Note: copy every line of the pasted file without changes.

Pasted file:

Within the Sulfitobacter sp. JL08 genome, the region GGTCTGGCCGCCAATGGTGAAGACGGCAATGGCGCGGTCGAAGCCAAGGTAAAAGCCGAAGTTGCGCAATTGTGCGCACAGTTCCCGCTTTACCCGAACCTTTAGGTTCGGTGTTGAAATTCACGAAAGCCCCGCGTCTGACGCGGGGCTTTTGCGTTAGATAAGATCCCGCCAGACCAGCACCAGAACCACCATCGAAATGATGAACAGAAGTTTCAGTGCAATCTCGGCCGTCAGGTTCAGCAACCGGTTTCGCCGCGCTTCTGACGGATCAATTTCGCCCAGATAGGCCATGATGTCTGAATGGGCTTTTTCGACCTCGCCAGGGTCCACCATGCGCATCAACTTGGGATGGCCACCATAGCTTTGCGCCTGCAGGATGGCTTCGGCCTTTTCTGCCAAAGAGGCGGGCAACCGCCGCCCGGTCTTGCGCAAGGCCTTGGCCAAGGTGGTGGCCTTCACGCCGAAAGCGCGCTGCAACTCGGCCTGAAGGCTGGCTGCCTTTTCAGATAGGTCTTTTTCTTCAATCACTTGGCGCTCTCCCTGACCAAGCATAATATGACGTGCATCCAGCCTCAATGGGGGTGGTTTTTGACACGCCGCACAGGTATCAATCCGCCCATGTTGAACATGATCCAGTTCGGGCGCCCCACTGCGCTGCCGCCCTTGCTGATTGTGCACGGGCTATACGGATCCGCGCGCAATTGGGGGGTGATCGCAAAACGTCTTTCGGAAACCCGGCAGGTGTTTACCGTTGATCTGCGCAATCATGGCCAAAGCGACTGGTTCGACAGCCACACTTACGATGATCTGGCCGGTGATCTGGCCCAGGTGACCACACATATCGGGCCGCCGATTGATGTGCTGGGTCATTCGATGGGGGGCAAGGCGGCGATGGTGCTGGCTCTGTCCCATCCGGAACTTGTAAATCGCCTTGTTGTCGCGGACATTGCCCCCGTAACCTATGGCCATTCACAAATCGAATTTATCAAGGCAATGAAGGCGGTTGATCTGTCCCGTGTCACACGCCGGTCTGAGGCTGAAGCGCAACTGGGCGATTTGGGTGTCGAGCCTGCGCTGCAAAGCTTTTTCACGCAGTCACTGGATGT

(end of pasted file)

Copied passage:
Within the Sulfitobacter sp. JL08 genome, the region GGTCTGGCCGCCAATGGTGAAGACGGCAATGGCGCGGTCGAAGCCAAGGTAAAAGCCGAAGTTGCGCAATTGTGCGCACAGTTCCCGCTTTACCCGAACCTTTAGGTTCGGTGTTGAAATTCACGAAAGCCCCGCGTCTGACGCGGGGCTTTTGCGTTAGATAAGATCCCGCCAGACCAGCACCAGAACCACCATCGAAATGATGAACAGAAGTTTCAGTGCAATCTCGGCCGTCAGGTTCAGCAACCGGTTTCGCCGCGCTTCTGACGGATCAATTTCGCCCAGATAGGCCATGATGTCTGAATGGGCTTTTTCGACCTCGCCAGGGTCCACCATGCGCATCAACTTGGGATGGCCACCATAGCTTTGCGCCTGCAGGATGGCTTCGGCCTTTTCTGCCAAAGAGGCGGGCAACCGCCGCCCGGTCTTGCGCAAGGCCTTGGCCAAGGTGGTGGCCTTCACGCCGAAAGCGCGCTGCAACTCGGCCTGAAGGCTGGCTGCCTTTTCAGATAGGTCTTTTTCTTCAATCACTTGGCGCTCTCCCTGACCAAGCATAATATGACGTGCATCCAGCCTCAATGGGGGTGGTTTTTGACACGCCGCACAGGTATCAATCCGCCCATGTTGAACATGATCCAGTTCGGGCGCCCCACTGCGCTGCCGCCCTTGCTGATTGTGCACGGGCTATACGGATCCGCGCGCAATTGGGGGGTGATCGCAAAACGTCTTTCGGAAACCCGGCAGGTGTTTACCGTTGATCTGCGCAATCATGGCCAAAGCGACTGGTTCGACAGCCACACTTACGATGATCTGGCCGGTGATCTGGCCCAGGTGACCACACATATCGGGCCGCCGATTGATGTGCTGGGTCATTCGATGGGGGGCAAGGCGGCGATGGTGCTGGCTCTGTCCCATCCGGAACTTGTAAATCGCCTTGTTGTCGCGGACATTGCCCCCGTAACCTATGGCCATTCACAAATCGAATTTATCAAGGCAATGAAGGCGGTTGATCTGTCCCGTGTCACACGCCGGTCTGAGGCTGAAGCGCAACTGGGCGATTTGGGTGTCGAGCCTGCGCTGCAAAGCTTTTTCACGCAGTCACTGGATGT